Here’s an important thing to remember: all figures on the SAT are drawn to scale unless indicated otherwise. In other words, if it doesn’t say “Note: figure not drawn to scale,” underneath it, it is drawn to scale. Most figures on the SAT are drawn to scale, which means it’s a good idea to guesstimate whenever possible.

Guesstimating could mean actively trying to eyeball relative angle measures, areas, or segment lengths, or it could mean sliding pieces of the diagram around in your mind. You might still end up doing some math because guesstimating doesn’t lead you all the way to an answer. But it’s important that you not waste the opportunity when a diagram is drawn to scale. Let’s dig right into an example:

  1. The figure above depicts two intersecting diameters of two concentric circles of radius 6 and 10. If the diameters are perpendicular, what is the area of the shaded regions?
     
    (A) 32π
    (B) 50π
    (C) 58π
    (D) 64π
    (E) 74π

STOP DOING MATH! You need almost none of it to solve this problem. How can you guesstimate this?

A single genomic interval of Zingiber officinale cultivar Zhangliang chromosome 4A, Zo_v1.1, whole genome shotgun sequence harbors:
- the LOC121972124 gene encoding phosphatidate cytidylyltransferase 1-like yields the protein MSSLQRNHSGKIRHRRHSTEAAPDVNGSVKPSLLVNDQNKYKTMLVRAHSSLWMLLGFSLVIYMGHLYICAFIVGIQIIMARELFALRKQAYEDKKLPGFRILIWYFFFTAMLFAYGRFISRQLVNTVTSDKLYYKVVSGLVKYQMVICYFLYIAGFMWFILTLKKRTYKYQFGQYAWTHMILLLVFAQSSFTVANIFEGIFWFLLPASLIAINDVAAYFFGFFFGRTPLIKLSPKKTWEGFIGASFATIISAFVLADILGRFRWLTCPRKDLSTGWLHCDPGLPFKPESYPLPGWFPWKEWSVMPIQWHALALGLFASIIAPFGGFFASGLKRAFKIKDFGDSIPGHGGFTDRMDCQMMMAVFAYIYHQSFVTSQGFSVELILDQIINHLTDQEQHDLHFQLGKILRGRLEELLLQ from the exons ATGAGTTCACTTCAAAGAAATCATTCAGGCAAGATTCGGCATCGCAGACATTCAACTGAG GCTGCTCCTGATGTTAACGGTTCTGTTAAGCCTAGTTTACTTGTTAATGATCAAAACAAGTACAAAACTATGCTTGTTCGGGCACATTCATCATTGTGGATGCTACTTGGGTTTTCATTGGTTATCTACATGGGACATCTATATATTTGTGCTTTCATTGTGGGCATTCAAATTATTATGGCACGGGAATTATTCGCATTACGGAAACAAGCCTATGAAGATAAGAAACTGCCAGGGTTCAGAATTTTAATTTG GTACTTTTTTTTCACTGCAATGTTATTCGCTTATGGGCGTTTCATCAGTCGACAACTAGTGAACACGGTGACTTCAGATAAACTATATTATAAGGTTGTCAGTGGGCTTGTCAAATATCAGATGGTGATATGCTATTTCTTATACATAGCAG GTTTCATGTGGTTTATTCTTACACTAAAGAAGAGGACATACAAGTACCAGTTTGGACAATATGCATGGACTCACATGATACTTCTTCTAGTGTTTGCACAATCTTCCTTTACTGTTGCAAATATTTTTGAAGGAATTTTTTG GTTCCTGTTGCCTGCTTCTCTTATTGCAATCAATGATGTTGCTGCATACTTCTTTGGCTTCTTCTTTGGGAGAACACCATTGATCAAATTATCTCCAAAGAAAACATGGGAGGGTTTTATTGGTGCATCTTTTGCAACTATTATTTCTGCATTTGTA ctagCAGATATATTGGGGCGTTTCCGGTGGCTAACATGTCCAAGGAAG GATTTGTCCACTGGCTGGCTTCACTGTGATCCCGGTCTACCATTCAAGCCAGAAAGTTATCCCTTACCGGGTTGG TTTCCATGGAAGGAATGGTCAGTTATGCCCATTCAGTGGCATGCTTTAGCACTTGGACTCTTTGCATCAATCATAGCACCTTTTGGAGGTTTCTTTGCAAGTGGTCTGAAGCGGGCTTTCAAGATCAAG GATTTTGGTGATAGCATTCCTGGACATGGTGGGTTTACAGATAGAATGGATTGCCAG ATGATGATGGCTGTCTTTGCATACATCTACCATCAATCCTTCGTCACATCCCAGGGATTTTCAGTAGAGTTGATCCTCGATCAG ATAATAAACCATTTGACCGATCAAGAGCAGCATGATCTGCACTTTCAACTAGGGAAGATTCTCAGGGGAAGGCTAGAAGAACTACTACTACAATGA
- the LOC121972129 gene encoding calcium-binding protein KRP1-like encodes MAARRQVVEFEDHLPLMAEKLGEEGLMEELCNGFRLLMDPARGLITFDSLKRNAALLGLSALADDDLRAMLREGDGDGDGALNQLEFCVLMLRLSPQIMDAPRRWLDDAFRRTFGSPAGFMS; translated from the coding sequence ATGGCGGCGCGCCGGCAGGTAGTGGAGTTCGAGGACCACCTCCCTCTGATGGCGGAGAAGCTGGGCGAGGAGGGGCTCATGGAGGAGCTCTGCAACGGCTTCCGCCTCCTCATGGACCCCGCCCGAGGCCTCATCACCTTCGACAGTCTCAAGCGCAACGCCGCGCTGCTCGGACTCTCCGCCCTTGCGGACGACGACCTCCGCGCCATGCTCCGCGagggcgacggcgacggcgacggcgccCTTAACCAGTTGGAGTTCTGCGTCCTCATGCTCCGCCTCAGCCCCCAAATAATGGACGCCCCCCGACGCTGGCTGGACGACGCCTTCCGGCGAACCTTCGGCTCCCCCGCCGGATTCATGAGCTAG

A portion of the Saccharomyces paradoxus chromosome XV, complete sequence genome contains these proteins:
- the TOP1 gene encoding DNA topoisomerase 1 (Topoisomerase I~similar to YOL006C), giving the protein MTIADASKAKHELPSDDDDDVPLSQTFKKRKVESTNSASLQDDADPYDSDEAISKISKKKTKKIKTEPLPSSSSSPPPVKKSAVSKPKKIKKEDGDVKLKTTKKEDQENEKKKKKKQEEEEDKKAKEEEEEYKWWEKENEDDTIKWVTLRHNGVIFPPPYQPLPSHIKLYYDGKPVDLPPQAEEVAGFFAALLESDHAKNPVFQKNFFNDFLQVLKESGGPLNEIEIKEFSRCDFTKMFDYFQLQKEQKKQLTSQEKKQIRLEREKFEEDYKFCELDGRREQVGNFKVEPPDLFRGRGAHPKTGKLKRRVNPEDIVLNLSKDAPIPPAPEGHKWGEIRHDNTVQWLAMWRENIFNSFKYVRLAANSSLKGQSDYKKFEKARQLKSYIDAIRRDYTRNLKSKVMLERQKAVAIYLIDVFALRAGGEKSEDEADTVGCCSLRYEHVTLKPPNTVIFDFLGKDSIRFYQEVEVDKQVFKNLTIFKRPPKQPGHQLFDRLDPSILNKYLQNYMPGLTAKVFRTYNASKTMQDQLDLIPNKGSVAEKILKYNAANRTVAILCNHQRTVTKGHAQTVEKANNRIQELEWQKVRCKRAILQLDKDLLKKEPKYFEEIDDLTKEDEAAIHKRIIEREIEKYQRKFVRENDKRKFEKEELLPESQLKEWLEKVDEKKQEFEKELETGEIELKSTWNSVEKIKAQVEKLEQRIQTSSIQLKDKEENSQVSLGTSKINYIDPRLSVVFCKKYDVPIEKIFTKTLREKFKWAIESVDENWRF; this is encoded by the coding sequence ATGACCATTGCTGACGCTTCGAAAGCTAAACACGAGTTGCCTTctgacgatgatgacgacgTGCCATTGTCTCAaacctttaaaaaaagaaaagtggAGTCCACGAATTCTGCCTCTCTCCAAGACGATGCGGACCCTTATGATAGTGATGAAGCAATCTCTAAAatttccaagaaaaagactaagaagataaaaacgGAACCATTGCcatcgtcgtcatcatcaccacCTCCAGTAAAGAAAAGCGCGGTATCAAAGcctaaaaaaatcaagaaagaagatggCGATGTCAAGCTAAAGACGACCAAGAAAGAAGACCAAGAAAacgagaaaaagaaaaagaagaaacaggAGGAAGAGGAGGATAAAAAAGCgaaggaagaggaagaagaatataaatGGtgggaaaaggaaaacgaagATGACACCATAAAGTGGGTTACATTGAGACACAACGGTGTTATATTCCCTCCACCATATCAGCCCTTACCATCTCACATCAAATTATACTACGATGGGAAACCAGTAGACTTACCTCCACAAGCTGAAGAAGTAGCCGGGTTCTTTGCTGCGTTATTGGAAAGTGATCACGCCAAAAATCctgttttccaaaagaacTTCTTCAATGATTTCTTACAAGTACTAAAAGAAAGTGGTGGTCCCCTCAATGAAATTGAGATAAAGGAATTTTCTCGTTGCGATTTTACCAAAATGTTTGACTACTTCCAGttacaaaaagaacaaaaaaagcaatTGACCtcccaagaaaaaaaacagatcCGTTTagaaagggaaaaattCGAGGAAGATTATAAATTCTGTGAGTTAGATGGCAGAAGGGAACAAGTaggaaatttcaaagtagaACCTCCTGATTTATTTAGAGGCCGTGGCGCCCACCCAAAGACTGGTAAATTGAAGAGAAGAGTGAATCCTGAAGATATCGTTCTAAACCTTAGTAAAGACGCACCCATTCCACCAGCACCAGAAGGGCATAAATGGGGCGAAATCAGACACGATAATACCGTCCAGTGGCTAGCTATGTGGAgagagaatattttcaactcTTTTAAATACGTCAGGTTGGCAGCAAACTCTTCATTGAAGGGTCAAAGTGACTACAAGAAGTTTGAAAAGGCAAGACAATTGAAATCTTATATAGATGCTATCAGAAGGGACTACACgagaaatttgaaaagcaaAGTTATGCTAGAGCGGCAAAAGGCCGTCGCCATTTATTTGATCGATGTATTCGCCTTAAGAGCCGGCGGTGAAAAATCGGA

Well, what’s the area of the large circle? 100π. What’s half of that? 50π. Good, the answer is (B). Done.

Why? Glad you asked. What happens if I rearrange the pieces of the puzzle?

OH HELL YES. Look at that. Doesn’t that excite you? I love guesstimating so friggin’ much.

Note that guesstimating doesn’t just apply to shaded regions. You can use it to solve all kinds of geometry questions. As long as a figure is drawn to scale, you should ponder the implications of guesstimate for a few seconds before you start doing any math. This takes practice, but I promise you it’s worth it when you become proficient.

The questions below can be solved with math, but your mission is to solve them with guesstimate. Make me proud.

Don’t stop! Don’t ever stop!

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